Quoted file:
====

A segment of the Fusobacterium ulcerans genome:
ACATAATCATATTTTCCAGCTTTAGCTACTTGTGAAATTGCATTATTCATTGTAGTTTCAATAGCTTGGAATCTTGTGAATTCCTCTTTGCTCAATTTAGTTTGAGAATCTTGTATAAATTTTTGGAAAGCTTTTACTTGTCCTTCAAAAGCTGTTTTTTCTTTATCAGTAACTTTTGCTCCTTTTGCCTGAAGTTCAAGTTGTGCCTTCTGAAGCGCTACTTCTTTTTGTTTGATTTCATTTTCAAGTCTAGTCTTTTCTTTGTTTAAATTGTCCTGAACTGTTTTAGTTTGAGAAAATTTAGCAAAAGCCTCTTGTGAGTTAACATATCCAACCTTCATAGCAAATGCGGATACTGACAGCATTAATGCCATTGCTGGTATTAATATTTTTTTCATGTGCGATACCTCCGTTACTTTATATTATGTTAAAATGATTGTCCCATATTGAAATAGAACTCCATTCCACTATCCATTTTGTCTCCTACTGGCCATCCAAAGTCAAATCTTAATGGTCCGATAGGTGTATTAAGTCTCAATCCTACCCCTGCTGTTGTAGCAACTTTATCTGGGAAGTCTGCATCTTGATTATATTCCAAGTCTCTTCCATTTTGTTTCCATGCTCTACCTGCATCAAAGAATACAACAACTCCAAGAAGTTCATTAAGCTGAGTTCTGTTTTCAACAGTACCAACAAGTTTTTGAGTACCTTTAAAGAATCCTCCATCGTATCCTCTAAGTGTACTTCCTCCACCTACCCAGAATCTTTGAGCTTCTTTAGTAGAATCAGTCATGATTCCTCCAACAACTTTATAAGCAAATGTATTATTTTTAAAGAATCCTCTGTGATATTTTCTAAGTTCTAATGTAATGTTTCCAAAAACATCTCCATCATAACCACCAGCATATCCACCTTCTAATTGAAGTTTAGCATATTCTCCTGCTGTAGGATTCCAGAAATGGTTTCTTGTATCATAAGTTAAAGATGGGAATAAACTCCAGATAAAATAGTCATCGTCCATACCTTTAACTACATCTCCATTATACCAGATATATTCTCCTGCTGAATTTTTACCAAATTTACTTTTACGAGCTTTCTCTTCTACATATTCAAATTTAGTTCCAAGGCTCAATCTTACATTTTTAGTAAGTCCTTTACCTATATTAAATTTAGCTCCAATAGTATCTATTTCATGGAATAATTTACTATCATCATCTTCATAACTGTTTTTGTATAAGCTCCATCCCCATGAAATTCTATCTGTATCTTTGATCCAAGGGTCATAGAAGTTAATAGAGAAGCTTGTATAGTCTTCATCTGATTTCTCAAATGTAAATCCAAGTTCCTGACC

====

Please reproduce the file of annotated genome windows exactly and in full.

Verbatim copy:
A segment of the Fusobacterium ulcerans genome:
ACATAATCATATTTTCCAGCTTTAGCTACTTGTGAAATTGCATTATTCATTGTAGTTTCAATAGCTTGGAATCTTGTGAATTCCTCTTTGCTCAATTTAGTTTGAGAATCTTGTATAAATTTTTGGAAAGCTTTTACTTGTCCTTCAAAAGCTGTTTTTTCTTTATCAGTAACTTTTGCTCCTTTTGCCTGAAGTTCAAGTTGTGCCTTCTGAAGCGCTACTTCTTTTTGTTTGATTTCATTTTCAAGTCTAGTCTTTTCTTTGTTTAAATTGTCCTGAACTGTTTTAGTTTGAGAAAATTTAGCAAAAGCCTCTTGTGAGTTAACATATCCAACCTTCATAGCAAATGCGGATACTGACAGCATTAATGCCATTGCTGGTATTAATATTTTTTTCATGTGCGATACCTCCGTTACTTTATATTATGTTAAAATGATTGTCCCATATTGAAATAGAACTCCATTCCACTATCCATTTTGTCTCCTACTGGCCATCCAAAGTCAAATCTTAATGGTCCGATAGGTGTATTAAGTCTCAATCCTACCCCTGCTGTTGTAGCAACTTTATCTGGGAAGTCTGCATCTTGATTATATTCCAAGTCTCTTCCATTTTGTTTCCATGCTCTACCTGCATCAAAGAATACAACAACTCCAAGAAGTTCATTAAGCTGAGTTCTGTTTTCAACAGTACCAACAAGTTTTTGAGTACCTTTAAAGAATCCTCCATCGTATCCTCTAAGTGTACTTCCTCCACCTACCCAGAATCTTTGAGCTTCTTTAGTAGAATCAGTCATGATTCCTCCAACAACTTTATAAGCAAATGTATTATTTTTAAAGAATCCTCTGTGATATTTTCTAAGTTCTAATGTAATGTTTCCAAAAACATCTCCATCATAACCACCAGCATATCCACCTTCTAATTGAAGTTTAGCATATTCTCCTGCTGTAGGATTCCAGAAATGGTTTCTTGTATCATAAGTTAAAGATGGGAATAAACTCCAGATAAAATAGTCATCGTCCATACCTTTAACTACATCTCCATTATACCAGATATATTCTCCTGCTGAATTTTTACCAAATTTACTTTTACGAGCTTTCTCTTCTACATATTCAAATTTAGTTCCAAGGCTCAATCTTACATTTTTAGTAAGTCCTTTACCTATATTAAATTTAGCTCCAATAGTATCTATTTCATGGAATAATTTACTATCATCATCTTCATAACTGTTTTTGTATAAGCTCCATCCCCATGAAATTCTATCTGTATCTTTGATCCAAGGGTCATAGAAGTTAATAGAGAAGCTTGTATAGTCTTCATCTGATTTCTCAAATGTAAATCCAAGTTCCTGACC